The country's largest grocery seller is offering fee-free delivery of "restaurant quality" fresh meals in four cities.

By Mike Pomranz
December 03, 2019
The Kroger Co.

The past decade has seen a huge push towards making eating at home more convenient. Needless to say, the restaurant delivery industry has exploded, but even cooking has become easier. Grocers have rolled out delivery, too, and meal kit services figured they could simplify things further by portioning out ingredients in advance. But now, Kroger—America’s largest grocery chain—is streamlining things to the max: bringing cooked meals right to your door. Yes, it’s gone full circle: Your grocery store now also wants to be your restaurant delivery service.

This week, Kroger has announced a partnership with ClusterTruck (I appreciate the wordplay, but I’m not sure how appropriate it is)—a platform for delivery-only kitchens—so that the grocer can launch its own Kroger Delivery Kitchens. These "ghost" kitchens (Kroger prefers the term "dark" kitchens, though presumably the lights are on while people cook) only handle delivery orders and are not attached to any restaurant. Instead, shoppers simply go to the Kroger Delivery Kitchens website, place an order for meals like avocado toast, an Applewood chicken salad, or a buffalo chicken wrap, and it will be, as the slogan states, "cooked fresh; delivered free."

The Kroger Co.

"The way our customers order and receive meals is evolving, and ClusterTruck's innovative culinary and digital design is cracking the code for the future of profitable meal delivery," Yael Cosset, Kroger's CIO, said in the announcement. "Kroger is leveraging ClusterTruck's advanced technology to ensure our customers don't have to sacrifice quality and value for convenience when it comes to meal delivery. Kroger Delivery Kitchen Powered by ClusterTruck will allow our customers to access restaurant-quality fresh and delicious meals like never before and without having to pay excessive service or delivery fees."

Specifically, Kroger explains that ClusterTruck "uses custom algorithms to optimize kitchen and delivery operations," meaning that "nearly every order is in the hands of the customer within seven minutes of the meal's preparation" for an average wait time from order to eating of "less than 30 minutes."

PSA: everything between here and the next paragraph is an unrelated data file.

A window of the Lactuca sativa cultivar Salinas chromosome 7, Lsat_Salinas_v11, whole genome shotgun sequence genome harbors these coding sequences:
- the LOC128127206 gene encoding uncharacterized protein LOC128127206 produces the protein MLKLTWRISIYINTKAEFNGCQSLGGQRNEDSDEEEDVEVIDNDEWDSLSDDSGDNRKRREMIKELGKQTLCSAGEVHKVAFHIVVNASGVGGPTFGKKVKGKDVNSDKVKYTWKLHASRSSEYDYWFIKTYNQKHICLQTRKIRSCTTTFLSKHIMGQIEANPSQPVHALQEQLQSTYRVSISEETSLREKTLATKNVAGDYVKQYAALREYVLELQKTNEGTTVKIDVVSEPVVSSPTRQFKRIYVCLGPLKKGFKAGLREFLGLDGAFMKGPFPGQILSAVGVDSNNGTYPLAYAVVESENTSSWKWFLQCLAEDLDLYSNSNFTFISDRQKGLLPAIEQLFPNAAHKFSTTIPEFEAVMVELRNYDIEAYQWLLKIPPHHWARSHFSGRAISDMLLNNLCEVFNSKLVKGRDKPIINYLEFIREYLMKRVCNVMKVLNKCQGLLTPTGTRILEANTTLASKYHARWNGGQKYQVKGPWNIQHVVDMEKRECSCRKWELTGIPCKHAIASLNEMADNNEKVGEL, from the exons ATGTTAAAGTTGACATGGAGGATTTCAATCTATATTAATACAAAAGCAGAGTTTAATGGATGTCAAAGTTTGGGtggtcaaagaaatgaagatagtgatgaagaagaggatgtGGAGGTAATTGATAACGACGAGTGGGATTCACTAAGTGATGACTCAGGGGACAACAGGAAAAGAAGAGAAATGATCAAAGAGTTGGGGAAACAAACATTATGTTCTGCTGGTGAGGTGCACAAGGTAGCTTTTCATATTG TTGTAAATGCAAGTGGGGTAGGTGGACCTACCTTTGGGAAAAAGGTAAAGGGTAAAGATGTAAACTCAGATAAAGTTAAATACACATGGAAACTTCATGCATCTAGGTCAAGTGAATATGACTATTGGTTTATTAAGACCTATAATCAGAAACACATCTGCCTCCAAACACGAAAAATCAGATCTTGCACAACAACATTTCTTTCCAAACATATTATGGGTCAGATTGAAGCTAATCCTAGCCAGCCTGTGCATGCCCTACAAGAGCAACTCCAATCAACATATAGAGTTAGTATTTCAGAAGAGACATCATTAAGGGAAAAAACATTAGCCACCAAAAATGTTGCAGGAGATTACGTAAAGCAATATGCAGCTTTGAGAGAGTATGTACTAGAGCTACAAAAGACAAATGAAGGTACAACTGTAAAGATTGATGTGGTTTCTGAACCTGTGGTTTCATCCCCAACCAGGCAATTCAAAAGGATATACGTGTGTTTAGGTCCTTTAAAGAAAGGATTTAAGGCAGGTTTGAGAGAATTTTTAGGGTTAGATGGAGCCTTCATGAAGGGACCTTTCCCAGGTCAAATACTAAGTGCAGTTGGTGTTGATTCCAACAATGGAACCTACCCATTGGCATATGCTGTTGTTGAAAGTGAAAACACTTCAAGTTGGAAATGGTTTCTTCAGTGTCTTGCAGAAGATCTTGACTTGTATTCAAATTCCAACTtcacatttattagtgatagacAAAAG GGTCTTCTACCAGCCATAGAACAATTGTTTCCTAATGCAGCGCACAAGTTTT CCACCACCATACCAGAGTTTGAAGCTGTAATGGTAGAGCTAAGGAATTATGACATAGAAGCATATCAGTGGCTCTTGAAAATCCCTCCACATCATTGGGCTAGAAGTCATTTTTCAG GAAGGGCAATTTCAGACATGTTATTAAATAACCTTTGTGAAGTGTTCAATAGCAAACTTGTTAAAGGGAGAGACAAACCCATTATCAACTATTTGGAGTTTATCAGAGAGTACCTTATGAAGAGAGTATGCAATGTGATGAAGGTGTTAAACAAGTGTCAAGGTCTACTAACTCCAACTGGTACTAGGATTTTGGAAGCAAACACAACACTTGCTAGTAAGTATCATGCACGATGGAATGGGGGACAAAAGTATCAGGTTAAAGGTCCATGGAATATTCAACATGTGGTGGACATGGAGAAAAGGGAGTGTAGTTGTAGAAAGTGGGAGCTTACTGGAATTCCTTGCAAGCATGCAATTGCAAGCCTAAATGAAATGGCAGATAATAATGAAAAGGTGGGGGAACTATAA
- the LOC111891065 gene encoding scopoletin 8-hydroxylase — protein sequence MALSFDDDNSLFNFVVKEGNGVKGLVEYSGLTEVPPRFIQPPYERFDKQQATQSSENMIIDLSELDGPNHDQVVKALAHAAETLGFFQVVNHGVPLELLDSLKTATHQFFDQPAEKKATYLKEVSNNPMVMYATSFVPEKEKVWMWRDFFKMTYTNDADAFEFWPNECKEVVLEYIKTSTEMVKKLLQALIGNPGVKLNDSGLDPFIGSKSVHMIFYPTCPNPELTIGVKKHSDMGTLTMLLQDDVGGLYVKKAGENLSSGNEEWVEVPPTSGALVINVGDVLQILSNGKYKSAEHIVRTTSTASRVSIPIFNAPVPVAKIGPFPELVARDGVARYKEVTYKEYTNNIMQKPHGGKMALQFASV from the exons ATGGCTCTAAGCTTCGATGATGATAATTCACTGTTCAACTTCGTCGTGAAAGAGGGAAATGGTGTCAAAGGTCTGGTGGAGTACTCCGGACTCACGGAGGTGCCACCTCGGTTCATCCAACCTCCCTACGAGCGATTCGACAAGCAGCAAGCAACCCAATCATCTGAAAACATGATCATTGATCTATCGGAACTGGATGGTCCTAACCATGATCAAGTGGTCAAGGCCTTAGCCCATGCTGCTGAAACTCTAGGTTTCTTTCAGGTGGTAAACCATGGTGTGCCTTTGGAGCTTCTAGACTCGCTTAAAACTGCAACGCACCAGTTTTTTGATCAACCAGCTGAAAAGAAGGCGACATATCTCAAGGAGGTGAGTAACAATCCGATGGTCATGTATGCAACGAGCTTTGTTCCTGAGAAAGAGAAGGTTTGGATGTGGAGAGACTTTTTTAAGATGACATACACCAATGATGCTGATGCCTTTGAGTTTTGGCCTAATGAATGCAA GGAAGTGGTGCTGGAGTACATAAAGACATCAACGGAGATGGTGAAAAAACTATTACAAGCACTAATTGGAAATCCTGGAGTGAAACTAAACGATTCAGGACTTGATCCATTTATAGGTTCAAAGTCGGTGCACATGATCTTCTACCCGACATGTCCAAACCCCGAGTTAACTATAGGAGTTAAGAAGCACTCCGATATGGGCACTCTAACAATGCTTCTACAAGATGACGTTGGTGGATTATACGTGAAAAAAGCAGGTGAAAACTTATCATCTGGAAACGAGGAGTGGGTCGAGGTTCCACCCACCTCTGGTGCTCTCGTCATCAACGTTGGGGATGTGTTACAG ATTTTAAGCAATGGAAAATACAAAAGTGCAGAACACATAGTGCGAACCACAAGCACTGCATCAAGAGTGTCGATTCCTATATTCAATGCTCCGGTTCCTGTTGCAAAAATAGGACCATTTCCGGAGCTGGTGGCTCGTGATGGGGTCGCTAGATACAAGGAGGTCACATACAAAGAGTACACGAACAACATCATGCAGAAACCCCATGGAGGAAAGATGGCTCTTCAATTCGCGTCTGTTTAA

"ClusterTruck's ultra-fresh and quick made-from-scratch meals set them apart in the food delivery landscape," Suzy Monford, Kroger's group vice president of fresh, added. "Kroger Delivery Kitchen customers can order pizza or pad Thai on the same order and get it delivered hot and fresh, within minutes of the meals being prepared."

The Kroger Co.

These Delivery Kitchens have initially been rolled out in four cities: Indianapolis and Carmel, Indiana; Columbus, Ohio; and Denver, Colorado, where the service will be known as King Soopers Delivery Kitchen (because Kroger-run grocery stores in the area are called King Soopers). If the program proves successful, it will likely expand.

A quick look at the Downtown Columbus menu proves that, yes, the selection is extensive and diverse: Eight "Brekkie" morning options, 14 Greens & Soups, 21 "Grubfare" comfort food selections including an Impossible burger, eight Rice & Noodle choices including a Chilled Vietnamese Noodle Bowl and a Poke Bowl, 13 "Wings + Pie" options covering pizzeria fare, 14 "Comida" items billed as "Latin inspired street food," and six kids meals—as well as plenty of sides, deserts, and drinks.

However, part of the fun of restaurant delivery is getting a meal you crave from a restaurant you love. People know the Kroger brand, but it remains to be seen how many of them will turn to their grocery store for a delivered meal… even if that meal is "powered by ClusterTruck." That said, with "over 11 million customers daily," Kroger will certainly have no shortage of opportunities to plug its new venture. And though no cross-promotional tactics were mentioned in the announcement specifically, finding ways to integrate this service with people’s regular shopping feels inevitable.

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